Hate Week Highlights

Just ahead of Episode Twelve of Nineteen Eighty-Four, thank you again for your kind comments about this latest and all our other Tales for Our Time. Over three-and-a-half years ago now, we launched this series of audio adventures on a whim, threw it together somewhat hastily, and learned on the job. So I’m enormously grateful for your appreciation of it. Tim, a First Month Founding Member of The Mark Steyn Club from Ohio, especially enjoyed last night’s pub scene:

Mark-

Wonderful old man in the bar voice. Just wonderful.

One question though: Did you pronounce the word “urinal” as “yer-rye-null”? Is that how the Brits say it?

Thank you, Tim – for the pub voice compliment, that is, not the urinal pronunciation controversy or controversy. Britannic English generally favors yer-rye-nul throughout most of the Commonwealth except Canada, although I have heard it the American way and have a slight personal preference toward that. I wouldn’t linger on the question, except that the urinal recurs tonight.

Nineteen Eighty-Four is of course a piece of pure escapism by George Orwell about a society in which the citizenry is monitored day and night for signs of thoughtcrime. So nothing to do with anything going on in our world. In tonight’s episode, Winston Smith is in the corridor when the girl with dark hair stumbles and falls:

The whole incident could not have taken as much as half a minute. Not to let one’s feelings appear in one’s face was a habit that had acquired the status of an instinct, and in any case they had been standing straight in front of a telescreen when the thing happened. Nevertheless it had been very difficult not to betray a momentary surprise, for in the two or three seconds while he was helping her up the girl had slipped something into his hand. There was no question that she had done it intentionally. It was something small and flat. As he passed through the lavatory door he transferred it to his pocket and felt it with the tips of his fingers. It was a scrap of paper folded into a square.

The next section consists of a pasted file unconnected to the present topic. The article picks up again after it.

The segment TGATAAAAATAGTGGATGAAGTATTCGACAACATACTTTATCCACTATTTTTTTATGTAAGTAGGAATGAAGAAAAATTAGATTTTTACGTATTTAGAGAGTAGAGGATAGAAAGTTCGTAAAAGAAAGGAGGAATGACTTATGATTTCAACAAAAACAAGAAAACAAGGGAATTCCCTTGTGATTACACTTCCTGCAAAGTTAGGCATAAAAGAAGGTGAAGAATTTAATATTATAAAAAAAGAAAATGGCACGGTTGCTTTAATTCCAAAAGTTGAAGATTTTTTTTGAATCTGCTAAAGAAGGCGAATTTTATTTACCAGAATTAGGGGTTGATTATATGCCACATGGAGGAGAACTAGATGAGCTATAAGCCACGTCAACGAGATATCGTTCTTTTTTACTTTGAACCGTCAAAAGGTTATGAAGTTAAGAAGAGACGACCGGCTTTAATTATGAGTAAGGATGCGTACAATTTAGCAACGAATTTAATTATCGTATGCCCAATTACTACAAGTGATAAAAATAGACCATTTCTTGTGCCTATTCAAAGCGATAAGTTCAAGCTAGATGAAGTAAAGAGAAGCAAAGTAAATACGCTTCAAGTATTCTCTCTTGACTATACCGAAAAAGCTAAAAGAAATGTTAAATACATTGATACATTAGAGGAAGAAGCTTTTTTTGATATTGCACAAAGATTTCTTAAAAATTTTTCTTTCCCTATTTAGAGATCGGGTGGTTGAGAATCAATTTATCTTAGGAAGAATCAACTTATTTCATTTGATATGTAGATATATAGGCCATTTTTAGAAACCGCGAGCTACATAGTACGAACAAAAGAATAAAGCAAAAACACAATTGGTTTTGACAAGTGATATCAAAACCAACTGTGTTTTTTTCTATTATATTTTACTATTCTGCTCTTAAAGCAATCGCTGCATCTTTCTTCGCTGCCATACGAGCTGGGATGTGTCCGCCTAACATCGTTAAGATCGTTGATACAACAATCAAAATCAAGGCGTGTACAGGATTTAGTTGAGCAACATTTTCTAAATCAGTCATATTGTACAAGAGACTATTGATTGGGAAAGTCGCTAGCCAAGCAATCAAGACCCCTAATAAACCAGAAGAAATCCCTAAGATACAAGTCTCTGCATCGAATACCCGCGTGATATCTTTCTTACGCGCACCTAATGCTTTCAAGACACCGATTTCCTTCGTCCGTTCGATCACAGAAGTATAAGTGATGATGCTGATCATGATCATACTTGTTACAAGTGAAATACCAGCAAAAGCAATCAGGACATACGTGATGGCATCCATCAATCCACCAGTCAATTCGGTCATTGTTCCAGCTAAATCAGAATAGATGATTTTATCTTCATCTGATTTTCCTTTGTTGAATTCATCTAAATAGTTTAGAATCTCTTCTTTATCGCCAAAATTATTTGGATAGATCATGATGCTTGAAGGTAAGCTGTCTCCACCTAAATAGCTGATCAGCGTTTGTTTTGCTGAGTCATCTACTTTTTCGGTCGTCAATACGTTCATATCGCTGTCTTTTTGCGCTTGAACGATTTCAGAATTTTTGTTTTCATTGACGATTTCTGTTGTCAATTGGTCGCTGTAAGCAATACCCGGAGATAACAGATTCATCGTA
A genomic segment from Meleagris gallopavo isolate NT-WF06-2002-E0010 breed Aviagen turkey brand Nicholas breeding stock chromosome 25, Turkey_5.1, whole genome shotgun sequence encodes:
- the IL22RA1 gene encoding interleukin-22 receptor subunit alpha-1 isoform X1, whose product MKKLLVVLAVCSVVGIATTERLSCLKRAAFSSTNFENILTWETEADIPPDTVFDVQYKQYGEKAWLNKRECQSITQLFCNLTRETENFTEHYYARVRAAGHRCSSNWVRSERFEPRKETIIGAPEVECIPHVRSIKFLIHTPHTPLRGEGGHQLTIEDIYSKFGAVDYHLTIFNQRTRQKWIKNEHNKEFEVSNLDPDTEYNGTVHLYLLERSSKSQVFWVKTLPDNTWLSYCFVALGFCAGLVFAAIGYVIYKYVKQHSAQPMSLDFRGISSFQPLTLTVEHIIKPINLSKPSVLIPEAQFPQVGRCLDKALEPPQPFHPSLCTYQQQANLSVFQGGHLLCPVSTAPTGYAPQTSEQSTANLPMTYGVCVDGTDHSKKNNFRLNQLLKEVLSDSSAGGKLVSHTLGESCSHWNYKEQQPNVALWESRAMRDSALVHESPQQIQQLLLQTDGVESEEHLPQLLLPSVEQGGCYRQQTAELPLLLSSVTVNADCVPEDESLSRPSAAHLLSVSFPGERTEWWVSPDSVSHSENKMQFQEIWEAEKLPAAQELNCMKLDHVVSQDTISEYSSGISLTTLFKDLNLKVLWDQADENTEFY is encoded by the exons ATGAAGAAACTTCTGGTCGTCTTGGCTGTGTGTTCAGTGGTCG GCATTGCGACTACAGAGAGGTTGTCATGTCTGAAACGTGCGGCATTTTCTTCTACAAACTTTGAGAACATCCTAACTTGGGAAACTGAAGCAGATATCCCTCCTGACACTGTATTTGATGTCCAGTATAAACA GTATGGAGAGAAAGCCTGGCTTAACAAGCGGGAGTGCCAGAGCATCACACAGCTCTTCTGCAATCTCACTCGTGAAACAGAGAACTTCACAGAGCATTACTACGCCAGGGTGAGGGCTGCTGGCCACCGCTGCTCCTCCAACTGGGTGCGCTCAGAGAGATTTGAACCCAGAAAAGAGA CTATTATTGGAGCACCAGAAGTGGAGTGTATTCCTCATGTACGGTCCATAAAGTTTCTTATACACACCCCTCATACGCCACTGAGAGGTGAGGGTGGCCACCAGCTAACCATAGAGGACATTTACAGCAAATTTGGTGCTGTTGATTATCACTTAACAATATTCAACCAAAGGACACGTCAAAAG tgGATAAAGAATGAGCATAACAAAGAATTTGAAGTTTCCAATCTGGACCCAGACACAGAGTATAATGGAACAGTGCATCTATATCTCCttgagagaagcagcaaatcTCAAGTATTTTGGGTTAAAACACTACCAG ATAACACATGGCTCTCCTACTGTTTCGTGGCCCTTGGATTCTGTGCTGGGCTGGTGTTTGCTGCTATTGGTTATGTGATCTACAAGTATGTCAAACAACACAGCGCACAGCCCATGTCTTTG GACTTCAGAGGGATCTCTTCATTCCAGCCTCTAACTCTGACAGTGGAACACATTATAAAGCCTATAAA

And thus Winston’s day is upended:

For the rest of the morning it was very difficult to work. What was even worse than having to focus his mind on a series of niggling jobs was the need to conceal his agitation from the telescreen. He felt as though a fire were burning in his belly. Lunch in the hot, crowded, noise-filled canteen was torment. He had hoped to be alone for a little while during the lunch hour, but as bad luck would have it the imbecile Parsons flopped down beside him, the tang of his sweat almost defeating the tinny smell of stew, and kept up a stream of talk about the preparations for Hate Week. He was particularly enthusiastic about a papier-mache model of Big Brother’s head, two metres wide, which was being made for the occasion by his daughter’s troop of Spies…

It is odd how many aspects of Nineteen Eighty-Four have become routine features of contemporary activism, such as giant papier-mâché heads: As a general rule, I favor the side without the papier-mâché.

If you’re a member of The Mark Steyn Club you can hear Part Twelve of our serialization of Nineteen Eighty-Four simply by clicking here and logging-in. All previous episodes can be found here.

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Please join me tomorrow for Part Thirteen of Nineteen Eighty-Four.

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